Updated: Oct 2, 2022
Amniocentesis can be a scary procedure for an expectant mother. Prior to undergoing this procedure, it is important to understand the risks and benefits. We will be discussing amniocentesis and reviewing clinical settings in which this test may be indicated.
What is an Amniocentesis?
An amniocentesis, or amnio, is a prenatal procedure used to diagnose genetic disorders in a fetus. With this procedure, a small sample of amniotic fluid is obtained for testing. The amniotic fluid contains the cells shed by the fetus. Evaluating these cells can help diagnose genetic disorders and open neural tube defects.
When is an Amniocentesis Recommended?
An amniocentesis may be recommended if there is a family history or previous child with a genetic disease or if there is a risk of open neural tube defects, such as spina bifida. Additionally, if a woman has abnormal maternal screening, her physician may recommended an amniocentesis for further confirmation. In some cases, providers may recommended amniocentesis if the mother’s age is over 35 years by the pregnancy due date. During the third trimester of pregnancy, amniocentesis may be used to test for fetal lung maturity when there is a possibility for premature birth.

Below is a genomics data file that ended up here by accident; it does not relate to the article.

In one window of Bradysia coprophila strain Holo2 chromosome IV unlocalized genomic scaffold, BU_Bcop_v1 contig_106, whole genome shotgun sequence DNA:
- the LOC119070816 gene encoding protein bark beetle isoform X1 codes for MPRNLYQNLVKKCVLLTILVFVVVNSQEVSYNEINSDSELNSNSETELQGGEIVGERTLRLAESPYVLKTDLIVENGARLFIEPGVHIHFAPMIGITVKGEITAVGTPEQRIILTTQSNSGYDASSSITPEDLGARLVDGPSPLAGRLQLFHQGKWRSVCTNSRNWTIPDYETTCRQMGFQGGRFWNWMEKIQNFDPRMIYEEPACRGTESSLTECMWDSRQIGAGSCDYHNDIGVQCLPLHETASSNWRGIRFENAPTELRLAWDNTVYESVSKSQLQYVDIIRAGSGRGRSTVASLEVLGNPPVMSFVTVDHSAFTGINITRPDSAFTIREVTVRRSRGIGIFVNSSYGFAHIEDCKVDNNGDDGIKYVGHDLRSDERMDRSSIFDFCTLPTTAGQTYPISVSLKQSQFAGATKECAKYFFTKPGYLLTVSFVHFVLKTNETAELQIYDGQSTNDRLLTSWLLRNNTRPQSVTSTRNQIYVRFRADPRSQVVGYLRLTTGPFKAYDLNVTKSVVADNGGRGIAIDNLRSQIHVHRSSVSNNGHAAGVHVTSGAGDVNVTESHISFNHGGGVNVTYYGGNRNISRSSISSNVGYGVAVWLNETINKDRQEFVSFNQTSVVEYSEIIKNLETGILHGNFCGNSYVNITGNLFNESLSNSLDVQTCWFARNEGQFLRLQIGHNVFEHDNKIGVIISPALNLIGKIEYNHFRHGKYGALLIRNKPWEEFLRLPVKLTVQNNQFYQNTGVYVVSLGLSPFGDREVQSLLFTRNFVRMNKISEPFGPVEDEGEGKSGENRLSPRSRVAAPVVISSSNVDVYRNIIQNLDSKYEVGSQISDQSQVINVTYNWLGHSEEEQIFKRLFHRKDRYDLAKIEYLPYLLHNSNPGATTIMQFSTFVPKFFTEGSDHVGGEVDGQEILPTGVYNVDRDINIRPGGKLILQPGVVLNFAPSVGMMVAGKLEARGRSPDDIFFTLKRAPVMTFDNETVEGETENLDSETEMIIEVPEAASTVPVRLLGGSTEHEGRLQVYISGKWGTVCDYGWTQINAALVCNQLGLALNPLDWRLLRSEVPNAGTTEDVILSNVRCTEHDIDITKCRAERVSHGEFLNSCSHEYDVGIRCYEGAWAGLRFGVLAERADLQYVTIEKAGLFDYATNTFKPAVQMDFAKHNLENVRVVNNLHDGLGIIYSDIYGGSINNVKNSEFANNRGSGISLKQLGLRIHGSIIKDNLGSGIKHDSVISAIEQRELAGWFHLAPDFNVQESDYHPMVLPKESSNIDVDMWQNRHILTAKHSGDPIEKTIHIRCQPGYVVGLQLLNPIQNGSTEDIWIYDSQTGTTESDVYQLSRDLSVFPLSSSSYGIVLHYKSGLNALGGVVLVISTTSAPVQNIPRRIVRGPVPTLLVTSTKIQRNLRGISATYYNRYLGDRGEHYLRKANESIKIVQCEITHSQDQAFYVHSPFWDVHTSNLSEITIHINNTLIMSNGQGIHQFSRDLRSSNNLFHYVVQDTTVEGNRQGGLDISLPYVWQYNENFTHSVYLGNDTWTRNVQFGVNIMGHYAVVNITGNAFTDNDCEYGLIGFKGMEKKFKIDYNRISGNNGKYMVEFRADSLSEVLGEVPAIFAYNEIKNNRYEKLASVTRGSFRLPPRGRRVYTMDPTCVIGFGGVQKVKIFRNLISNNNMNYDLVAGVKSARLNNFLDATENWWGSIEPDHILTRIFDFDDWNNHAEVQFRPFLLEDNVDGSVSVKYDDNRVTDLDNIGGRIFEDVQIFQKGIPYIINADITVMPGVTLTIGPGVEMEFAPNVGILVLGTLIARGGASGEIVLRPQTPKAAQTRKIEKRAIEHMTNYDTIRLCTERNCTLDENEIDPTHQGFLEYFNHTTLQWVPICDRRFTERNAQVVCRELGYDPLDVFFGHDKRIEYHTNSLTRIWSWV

What Are the Risks of Amniocentesis?
An amniocentesis is an invasive procedure that does involve some risk to the pregnancy. There is a risk of infection and preterm labor. If an amniocentesis is done after 15 weeks of pregnancy, there is a 1% risk of miscarriage. If the amniocentesis is carried out before 15 weeks of pregnancy, there is an even higher miscarriage risk. Additionally, there can be bleeding or leaking of the amniotic fluid from the puncture site.
How Accurate is Amniocentesis?
Although there are risks involved, amniocentesis is believed to be approximately 99% accurate in detecting abnormalities.
An amniocentesis is a prenatal test used to evaluate for fetal genetic conditions and other abnormalities. The test is invasive and does create some risk to the pregnancy, including a risk of miscarriage. It is important for patients to fully discuss the risks and benefits of an amniocentesis with their provider prior to the procedure.
Have you had an amniocentesis? Please share your experiences in the comments below.